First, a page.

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The 12 Best Styli for Note-Takers and Artists

Whether you’re the sort of person who doodles in class, diagrams lectures, or just jots down old-fashioned notes, you’ve probably considered buying a stylus or a tablet that’s already equipped with one. In recent years, have become more popular and more varied, meaning they’re not just for art majors anymore. The release of the Apple Pencil also helped push the once ill-fated peripheral back into the spotlight, helping to reinvigorate a market that is now bursting with viable options. To help you make sense of them all, we’ve put together a list of the best pen for every occasion, not to mention the top tablets that come bundled with them. Read on for more details!

More: Universal Stylus Initiative 1.0 is here, but devices won’t be until 2018

Best for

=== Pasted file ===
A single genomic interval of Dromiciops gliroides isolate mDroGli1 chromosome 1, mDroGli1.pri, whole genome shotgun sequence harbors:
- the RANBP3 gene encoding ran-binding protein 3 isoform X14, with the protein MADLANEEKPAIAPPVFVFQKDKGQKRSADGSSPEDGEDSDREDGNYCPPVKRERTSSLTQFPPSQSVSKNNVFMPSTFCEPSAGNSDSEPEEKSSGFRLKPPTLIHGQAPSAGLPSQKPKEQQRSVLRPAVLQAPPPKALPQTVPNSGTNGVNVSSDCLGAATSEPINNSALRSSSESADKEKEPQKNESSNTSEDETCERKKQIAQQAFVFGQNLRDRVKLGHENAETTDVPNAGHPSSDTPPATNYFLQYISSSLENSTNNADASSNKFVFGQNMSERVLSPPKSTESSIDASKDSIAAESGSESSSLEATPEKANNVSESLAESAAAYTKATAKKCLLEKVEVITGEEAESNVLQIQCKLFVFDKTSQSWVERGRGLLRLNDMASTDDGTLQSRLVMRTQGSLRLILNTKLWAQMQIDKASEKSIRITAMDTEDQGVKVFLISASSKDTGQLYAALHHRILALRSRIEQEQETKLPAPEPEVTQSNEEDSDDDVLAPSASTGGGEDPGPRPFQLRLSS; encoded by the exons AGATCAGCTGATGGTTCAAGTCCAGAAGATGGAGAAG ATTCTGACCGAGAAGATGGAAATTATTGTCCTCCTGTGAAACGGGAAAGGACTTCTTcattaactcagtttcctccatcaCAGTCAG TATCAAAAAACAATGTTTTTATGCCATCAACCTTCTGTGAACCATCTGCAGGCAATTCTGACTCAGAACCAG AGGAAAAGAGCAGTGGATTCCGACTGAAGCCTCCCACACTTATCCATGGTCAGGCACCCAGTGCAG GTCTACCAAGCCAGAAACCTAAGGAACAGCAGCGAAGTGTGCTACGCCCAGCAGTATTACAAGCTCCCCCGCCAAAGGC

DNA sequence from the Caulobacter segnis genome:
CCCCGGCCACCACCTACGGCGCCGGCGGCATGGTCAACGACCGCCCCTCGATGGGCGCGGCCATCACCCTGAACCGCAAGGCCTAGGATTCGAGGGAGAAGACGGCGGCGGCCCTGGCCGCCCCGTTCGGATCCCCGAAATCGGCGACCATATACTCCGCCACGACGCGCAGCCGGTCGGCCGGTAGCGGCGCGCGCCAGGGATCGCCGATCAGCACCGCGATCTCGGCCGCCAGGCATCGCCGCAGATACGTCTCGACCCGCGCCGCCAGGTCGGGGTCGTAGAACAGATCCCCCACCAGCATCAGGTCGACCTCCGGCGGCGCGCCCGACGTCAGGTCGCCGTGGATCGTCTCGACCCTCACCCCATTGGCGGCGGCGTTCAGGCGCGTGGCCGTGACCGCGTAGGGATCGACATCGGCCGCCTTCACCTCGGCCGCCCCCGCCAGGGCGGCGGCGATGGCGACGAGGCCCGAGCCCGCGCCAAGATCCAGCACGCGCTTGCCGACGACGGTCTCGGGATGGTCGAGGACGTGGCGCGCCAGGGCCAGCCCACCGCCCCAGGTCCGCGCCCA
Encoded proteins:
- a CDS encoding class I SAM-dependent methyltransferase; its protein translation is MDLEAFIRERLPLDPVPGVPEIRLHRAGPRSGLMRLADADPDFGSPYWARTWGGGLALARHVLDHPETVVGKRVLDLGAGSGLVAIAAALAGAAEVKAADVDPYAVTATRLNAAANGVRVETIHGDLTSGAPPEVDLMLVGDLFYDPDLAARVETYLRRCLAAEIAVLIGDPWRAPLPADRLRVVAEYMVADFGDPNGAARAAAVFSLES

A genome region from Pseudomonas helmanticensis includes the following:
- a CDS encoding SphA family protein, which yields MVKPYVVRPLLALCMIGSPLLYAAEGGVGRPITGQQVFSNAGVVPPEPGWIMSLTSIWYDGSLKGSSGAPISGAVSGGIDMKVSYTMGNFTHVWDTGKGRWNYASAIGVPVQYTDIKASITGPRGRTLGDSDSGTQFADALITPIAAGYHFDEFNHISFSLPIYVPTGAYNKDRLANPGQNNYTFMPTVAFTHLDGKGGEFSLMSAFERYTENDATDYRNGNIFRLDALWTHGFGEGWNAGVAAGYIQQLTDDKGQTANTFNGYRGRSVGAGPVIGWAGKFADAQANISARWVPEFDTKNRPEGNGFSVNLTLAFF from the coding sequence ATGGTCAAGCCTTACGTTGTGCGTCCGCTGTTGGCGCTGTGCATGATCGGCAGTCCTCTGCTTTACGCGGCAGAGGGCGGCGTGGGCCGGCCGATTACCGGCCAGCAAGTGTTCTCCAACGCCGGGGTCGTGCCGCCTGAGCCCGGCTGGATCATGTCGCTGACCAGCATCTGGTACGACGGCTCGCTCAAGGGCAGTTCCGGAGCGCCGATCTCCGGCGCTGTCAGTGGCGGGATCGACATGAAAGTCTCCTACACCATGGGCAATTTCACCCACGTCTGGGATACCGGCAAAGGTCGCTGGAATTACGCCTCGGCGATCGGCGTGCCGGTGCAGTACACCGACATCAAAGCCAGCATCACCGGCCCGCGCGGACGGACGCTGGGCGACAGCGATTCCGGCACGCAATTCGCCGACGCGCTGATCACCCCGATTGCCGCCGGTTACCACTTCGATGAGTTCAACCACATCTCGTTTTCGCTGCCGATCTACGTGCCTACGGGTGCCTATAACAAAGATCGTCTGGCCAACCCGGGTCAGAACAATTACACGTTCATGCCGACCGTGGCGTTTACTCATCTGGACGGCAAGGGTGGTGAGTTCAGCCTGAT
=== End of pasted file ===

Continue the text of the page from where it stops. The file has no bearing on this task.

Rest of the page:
No artist is exactly the same, and depending on your medium of choice, you may want a specific kind of stylus. Some artistic styli come with interchangeable tips, so you can vary the quality of stylus input, while others are a one-size fits all option or specifically designed to mimic a certain medium.

Apple Pencil ($99)

The Apple Pencil may have debuted towards the end of 2015, but it has already set the standard for styli. Before jumping to specifics, that the Pencil only works with the 12.9-inch iPad Pro and the latest 9.7-inch version. The Pencil itself is one of the fastest, and most responsive styli we have used, with essentially no latency (if there is some, we didn’t notice).

Thanks to the pressure-sensitive screen in the iPad Pro, the Pencil can produce incredibly fine lines with variations in gradient as you increase pressure. The side of the tip creates wider strokes, which is great for shading, and the tip can also offer a fine point when you need it. It can be slippery at times, but it generally sits pretty well in the hand.